5.Conversion to Judaism (mostly dealing with the Jewish status of immigrants.) Look up kosher in Wiktionary, the free dictionary. ... This article or section cites very few or no references or sources. ... // May you be comforted with all the mourners of Zion and Jerusalem Death and dying Everything that Jews do regarding death is for one of two reasons: respect for the dead (kavod ha-met) or to console those left behind (nihum avelim). ... Judaism considers marriage to be the ideal state of existence; a man without a wife, or a woman without a husband, are considered incomplete. ... It has been suggested that this article or section be merged into Get (divorce document). ... Halakha (Hebrew: הלכה; also transliterated as Halakhah, Halacha, Halakhot and Halachah with pronunciation emphasis on the third syllable, kha), is the collective corpus of Jewish religious law, including biblical law (the 613 mitzvot) and later talmudic and rabbinic law as well as customs and traditions. ... Ger tzedek (Hebrew: righteous proselyte or proselyte [of] righteousness) or Ger (stranger or proselyte) is a gentile (i. ...


Non-Jewish religious courts

The other major religions in Israel such as Islam and Christianity are supervised by their own official religious establishments (although the Muslim and Druze kaddis judges are also elected by the Knesset), which have similar jurisdiction over their followers, although Muslim religious courts have more control over family affairs. This is the maintenance of an agreement reached with the British Mandatory Authorities before the State of Israel's establishment in 1948. For people named Islam, see Islam (name). ... Christianity percentage by country, purple is highest, orange is lowest Topics in Christianity Movements · Denominations Ecumenism · Preaching · Prayer Music · Liturgy · Calendar Symbols · Art · Criticism Important figures Apostle Paul · Church Fathers Constantine · Athanasius · Augustine Anselm · Aquinas · Palamas · Wycliffe Tyndale · Luther · Calvin · Wesley Arius · Marcion of Sinope Pope · Archbishop of Canterbury Patriarch... Flag The approximate borders of the British Mandate circa 1922. ...


Military courts

The Military Court of Appeals is the highest judicial body in the Israeli military, which also includes the District and Special military tribunals. The Israeli Military Court of Appeals is the supreme military court of the Israel Defense Forces which judges over appeals to the district military tribunals: The Central and Air Force district. ... Emblem of the IDF The Israel Defense Forces are part of the Israeli Security Forces. ... The examples and perspective in this article or section may not represent a worldwide view. ...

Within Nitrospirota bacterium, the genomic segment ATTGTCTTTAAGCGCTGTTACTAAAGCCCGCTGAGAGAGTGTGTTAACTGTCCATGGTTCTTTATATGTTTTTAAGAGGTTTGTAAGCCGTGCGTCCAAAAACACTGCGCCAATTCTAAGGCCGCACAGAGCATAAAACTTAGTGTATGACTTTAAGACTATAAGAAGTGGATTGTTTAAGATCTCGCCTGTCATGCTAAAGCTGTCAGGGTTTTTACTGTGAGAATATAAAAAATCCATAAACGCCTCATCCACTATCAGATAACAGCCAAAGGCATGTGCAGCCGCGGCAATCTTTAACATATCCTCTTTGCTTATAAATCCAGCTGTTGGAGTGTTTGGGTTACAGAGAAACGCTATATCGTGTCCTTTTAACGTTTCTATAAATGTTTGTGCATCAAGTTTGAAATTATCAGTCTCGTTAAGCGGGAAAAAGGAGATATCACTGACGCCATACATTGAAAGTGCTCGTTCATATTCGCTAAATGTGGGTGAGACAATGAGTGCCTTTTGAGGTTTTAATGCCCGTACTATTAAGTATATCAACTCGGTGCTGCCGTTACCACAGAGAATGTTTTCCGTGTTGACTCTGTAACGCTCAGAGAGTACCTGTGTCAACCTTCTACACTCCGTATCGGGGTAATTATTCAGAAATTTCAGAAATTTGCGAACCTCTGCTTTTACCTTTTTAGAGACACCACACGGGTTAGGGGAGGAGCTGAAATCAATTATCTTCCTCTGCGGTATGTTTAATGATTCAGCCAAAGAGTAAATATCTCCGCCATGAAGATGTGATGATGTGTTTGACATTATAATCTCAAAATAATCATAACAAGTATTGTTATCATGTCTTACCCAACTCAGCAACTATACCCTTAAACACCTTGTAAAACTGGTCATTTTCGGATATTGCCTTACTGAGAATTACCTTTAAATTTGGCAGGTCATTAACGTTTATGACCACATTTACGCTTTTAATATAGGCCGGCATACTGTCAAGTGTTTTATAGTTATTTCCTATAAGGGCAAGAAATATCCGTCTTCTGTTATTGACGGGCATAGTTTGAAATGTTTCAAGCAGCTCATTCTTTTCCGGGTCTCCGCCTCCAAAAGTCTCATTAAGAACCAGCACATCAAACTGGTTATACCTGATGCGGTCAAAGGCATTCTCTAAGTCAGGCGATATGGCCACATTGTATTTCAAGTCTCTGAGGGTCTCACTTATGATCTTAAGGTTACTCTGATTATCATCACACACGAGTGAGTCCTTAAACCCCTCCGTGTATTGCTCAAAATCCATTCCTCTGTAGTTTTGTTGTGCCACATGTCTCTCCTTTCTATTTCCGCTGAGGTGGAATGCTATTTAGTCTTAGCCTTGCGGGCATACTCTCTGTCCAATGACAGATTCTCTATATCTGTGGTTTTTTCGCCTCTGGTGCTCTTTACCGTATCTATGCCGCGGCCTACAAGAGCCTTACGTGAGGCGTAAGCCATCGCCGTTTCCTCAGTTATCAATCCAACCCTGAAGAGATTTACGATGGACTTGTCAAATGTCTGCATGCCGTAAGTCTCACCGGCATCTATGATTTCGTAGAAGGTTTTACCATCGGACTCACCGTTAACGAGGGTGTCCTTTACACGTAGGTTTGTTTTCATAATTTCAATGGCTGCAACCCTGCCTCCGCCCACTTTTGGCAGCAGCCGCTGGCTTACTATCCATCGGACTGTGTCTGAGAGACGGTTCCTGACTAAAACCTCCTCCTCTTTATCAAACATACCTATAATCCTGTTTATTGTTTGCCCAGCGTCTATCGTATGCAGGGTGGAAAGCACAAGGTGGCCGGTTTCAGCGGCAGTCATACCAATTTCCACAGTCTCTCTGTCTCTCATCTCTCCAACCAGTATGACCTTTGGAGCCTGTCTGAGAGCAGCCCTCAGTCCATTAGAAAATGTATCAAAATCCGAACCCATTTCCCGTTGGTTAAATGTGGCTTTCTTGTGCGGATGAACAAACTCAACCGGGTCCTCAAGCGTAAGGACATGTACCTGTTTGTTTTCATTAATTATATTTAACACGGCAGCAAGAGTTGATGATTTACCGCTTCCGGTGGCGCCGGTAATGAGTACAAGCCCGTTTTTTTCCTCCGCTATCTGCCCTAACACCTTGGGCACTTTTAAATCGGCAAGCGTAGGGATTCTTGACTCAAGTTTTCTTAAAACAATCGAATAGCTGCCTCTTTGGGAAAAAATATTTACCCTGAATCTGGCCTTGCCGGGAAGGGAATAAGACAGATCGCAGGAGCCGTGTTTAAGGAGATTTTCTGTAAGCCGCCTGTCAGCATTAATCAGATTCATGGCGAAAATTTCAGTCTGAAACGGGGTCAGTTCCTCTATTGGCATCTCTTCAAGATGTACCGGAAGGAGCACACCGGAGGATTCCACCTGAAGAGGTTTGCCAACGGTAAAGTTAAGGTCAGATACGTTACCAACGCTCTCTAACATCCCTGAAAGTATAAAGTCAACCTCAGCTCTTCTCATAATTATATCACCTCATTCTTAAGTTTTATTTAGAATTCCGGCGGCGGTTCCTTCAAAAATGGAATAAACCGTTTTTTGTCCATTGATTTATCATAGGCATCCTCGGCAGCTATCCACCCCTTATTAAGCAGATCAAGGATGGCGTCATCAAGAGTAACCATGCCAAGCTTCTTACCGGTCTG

Disciplinary Court of the Israel Bar

Jurisdiction of International Court of Justice Rejected

In December 1985, Israel informed the UN Secretariat that it would no longer accept compulsory International Court of Justice jurisdiction. Year 1985 (MCMLXXXV) was a common year starting on Tuesday (link displays 1985 Gregorian calendar). ... The United Nations Secretariat is one of the principal organs of the United Nations and it is headed by the United Nations Secretary General, assisted by a staff of international civil servants worldwide. ... The International Court of Justice (known colloquially as the World Court or ICJ; French: ) is the primary judicial organ of the United Nations. ...


  Results from FactBites:
 
Judiciary (4426 words)
I find it untenable that a system that is wholly tolerant and forgiving of extremely sharp statements that are made about people who hold sensitive posts, such as the prime minister and cabinet ministers, should be so sensitive regarding the possible influence of every critical statement directed at the judicial system.
The combination of judicial criticism of Knesset legislation, in a state where there is as yet no crystallized constitution, by a court whose justices are not elected but are appointed for life by the judicial system itself, creates a very problematic situation, in my opinion.
In a certain sense, the judicial system serves as the last refuge for elements of the old elites who feel that the only institution that is still under their control and represents their values is the court.
Jewish Law Student Association: Israel's Judicial System (2749 words)
The judicial system in Israel is divided into two main types: one, the general law courts which are known as civil or regular courts, and the other, tribunals and other authorities with judicial powers.
The Israeli legal system is unique among modern legal systems in the utilization of various personal status laws in the area of family law, applied by religious courts.
The success of the judicial system in Israel, with the Supreme Court at its head, in the enforcement of the rule of law and the defense of civil rights is, to a great extent, a result of the independence given to judges.